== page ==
Say what you like about NASA --
and there's plenty to say! -- they still have some of the best engineers on any planet we know about.
NASA has managed to nudge veteran spacecraft Odyssey, which has been orbiting Mars since October 2001 – into a better position to pick up communications from rover Curiosity as it lands on Mars on 5 August. NASA's Mars orbiter Odyssey Mars orbiter Odyssey . Credit: NASA/JPL The space agency had been a tad concerned that it …
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The top of the cylinder unscrewed slowly and a creature, the size of a bear but beset with tentacles emerged. A quivering, unearthly hiss emanated from it's leathery lips "Phear us, Earthmen, for we have returned and this time we have Penicillin; mwahahahaha!"
I turned and ran, as fast as I could, at first not knowing where I was going, just allowing myself to be swept along by the stampeding mass of humanity. The,n my senses returning, I fought my way sideways through the press of fleeing man, my destination clear; the hospital at Maidstone where I knew I would find a weapon capable of eliminating the alien horror that had descended.
Too often the human race is all too simian: brutish, cruel, thinking only of stuffing ourselves and fighting for territory or a higher rung on the ladder, superstitious, eager to be stupid, and I think: let us die out. And then we reach delicately across vast empty spaces to turn and drop our frail little constructed bits of metal onto a place that, to our eyes, is a small dot in the night sky, and I think how wonderful, how marvellous our brains are, how glorious is rationality and curiosity. Much can be forgiven such a species.
"Herman Hollerith (February 29, 1860 – November 17, 1929) was an American statistician who developed a mechanical tabulator based on punched cards to rapidly tabulate statistics from millions of pieces of data. He was the founder of one of the companies that later merged and became IBM."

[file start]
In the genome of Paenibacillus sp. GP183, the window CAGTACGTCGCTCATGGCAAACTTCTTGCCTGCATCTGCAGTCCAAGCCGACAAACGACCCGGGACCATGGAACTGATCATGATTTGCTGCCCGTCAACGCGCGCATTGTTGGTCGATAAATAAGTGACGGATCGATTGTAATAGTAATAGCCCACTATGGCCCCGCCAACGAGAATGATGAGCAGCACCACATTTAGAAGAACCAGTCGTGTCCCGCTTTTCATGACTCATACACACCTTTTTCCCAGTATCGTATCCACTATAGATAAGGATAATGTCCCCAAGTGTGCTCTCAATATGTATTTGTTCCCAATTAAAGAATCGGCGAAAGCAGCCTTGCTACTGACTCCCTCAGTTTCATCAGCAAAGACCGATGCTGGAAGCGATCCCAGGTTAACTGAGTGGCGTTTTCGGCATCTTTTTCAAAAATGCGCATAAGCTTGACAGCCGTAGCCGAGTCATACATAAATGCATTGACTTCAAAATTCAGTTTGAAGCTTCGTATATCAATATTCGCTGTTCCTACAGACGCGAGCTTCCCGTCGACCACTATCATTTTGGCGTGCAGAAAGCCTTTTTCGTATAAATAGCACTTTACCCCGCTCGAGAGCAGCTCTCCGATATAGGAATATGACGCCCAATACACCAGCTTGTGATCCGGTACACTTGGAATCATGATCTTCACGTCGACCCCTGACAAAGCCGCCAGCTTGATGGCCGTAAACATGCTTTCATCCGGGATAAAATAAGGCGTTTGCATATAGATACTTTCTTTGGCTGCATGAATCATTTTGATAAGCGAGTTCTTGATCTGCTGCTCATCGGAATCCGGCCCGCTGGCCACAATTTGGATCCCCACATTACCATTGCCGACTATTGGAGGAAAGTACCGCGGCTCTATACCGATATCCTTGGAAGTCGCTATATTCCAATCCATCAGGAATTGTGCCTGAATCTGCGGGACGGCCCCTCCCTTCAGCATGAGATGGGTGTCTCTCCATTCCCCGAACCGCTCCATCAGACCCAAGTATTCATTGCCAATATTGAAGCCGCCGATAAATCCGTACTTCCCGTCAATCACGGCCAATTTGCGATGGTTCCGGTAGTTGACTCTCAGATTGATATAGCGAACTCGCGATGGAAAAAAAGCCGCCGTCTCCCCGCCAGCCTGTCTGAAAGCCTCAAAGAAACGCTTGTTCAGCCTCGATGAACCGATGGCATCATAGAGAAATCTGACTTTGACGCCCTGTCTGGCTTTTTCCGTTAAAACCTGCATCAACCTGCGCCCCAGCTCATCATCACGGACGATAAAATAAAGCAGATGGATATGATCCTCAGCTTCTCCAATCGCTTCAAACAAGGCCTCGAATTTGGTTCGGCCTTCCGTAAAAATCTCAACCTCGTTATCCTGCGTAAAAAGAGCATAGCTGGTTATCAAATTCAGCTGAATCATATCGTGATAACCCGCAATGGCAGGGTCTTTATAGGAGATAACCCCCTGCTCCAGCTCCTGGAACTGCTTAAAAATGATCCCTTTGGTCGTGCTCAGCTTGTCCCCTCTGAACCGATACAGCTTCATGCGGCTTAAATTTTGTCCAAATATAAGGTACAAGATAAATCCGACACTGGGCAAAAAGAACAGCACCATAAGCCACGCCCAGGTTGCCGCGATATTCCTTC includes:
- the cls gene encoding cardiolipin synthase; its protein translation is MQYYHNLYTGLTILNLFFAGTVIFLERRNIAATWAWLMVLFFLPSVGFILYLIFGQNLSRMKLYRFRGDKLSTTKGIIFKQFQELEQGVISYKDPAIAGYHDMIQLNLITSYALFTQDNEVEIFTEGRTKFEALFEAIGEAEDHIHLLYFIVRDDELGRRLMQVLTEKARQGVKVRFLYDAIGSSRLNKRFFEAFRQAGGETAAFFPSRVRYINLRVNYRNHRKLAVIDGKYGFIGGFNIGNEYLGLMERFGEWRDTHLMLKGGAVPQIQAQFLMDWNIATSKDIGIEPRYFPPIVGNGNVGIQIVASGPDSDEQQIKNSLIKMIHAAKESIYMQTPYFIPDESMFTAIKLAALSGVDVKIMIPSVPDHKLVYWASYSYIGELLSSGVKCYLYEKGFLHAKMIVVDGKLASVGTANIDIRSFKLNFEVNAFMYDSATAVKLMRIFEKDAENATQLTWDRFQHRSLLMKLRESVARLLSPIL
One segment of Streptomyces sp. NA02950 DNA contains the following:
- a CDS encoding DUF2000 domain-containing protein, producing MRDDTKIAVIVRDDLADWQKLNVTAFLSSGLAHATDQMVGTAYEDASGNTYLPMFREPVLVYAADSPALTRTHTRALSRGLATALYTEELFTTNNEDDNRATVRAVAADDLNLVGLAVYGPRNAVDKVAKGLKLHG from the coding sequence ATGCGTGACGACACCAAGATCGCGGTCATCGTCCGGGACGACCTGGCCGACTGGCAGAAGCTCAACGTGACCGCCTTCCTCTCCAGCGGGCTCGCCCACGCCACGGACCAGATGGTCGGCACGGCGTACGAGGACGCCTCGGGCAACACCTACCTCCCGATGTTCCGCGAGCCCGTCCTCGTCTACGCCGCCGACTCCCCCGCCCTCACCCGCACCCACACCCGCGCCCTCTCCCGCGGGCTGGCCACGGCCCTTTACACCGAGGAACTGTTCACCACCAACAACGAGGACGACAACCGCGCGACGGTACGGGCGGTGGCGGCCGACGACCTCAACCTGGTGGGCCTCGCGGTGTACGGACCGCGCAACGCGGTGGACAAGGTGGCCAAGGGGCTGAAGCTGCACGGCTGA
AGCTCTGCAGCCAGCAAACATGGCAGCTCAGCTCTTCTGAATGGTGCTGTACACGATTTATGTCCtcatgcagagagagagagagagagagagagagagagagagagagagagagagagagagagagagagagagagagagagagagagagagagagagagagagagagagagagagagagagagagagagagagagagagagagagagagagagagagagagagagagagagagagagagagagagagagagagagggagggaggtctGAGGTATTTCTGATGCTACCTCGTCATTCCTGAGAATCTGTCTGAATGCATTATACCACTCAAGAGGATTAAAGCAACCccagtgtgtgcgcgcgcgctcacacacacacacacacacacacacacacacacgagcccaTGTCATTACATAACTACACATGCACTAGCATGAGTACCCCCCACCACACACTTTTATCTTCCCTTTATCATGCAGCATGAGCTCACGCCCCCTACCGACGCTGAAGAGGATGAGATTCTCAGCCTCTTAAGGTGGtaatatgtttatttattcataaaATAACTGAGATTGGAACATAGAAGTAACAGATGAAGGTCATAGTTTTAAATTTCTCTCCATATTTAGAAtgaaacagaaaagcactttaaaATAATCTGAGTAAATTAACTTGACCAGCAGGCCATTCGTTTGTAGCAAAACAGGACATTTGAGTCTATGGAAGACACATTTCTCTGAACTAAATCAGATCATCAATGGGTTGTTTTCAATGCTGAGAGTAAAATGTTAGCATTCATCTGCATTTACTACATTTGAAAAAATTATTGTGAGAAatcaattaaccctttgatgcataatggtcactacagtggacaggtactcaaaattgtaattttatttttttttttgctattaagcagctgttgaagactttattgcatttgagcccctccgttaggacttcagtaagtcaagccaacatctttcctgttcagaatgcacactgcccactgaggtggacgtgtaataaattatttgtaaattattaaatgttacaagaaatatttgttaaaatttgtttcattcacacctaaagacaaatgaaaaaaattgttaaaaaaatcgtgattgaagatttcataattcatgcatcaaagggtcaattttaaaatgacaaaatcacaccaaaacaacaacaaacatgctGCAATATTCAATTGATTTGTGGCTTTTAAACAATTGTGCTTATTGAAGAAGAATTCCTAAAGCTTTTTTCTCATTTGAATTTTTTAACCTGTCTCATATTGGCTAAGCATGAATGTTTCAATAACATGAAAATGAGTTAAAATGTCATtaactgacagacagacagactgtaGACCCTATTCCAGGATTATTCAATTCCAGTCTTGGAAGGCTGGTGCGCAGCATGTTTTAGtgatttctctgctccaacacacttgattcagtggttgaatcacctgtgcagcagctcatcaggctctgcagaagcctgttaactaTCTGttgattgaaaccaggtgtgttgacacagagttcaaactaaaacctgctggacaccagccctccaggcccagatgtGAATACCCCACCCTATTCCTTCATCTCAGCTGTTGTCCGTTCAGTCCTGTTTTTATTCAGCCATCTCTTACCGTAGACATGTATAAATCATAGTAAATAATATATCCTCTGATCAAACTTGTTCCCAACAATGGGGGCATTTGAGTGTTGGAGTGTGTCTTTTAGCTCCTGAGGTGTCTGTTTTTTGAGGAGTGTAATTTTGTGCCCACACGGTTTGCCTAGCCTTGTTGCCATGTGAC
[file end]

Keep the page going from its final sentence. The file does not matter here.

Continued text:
Well you asked.
Reads this as 'we're damn lucky we still have this old brick flying around, and we're damn lucky we got it back in order. Otherwise we would really be in the dark...'
Forgot the sequence in events - was ussing odyssey as a relay always part of the plan? Wasn't there some course change applied to the lander so that it would land inside the crater / closer to the crater?
Ah well, still thumbs up to Nasa for pulling this off.
7 minutes of terror, relay satellite almost broken, what else can go wrong now ;-)
It did an unusually short burn for orbit correction (1.5 secs) and one of the reaction wheels wasn't happy with trying to maintain attitude, so Odyssey entered safe mode as precaution. This correction was 6 secs and it was able to maintain attitude successfully, so I presume it is OK now.
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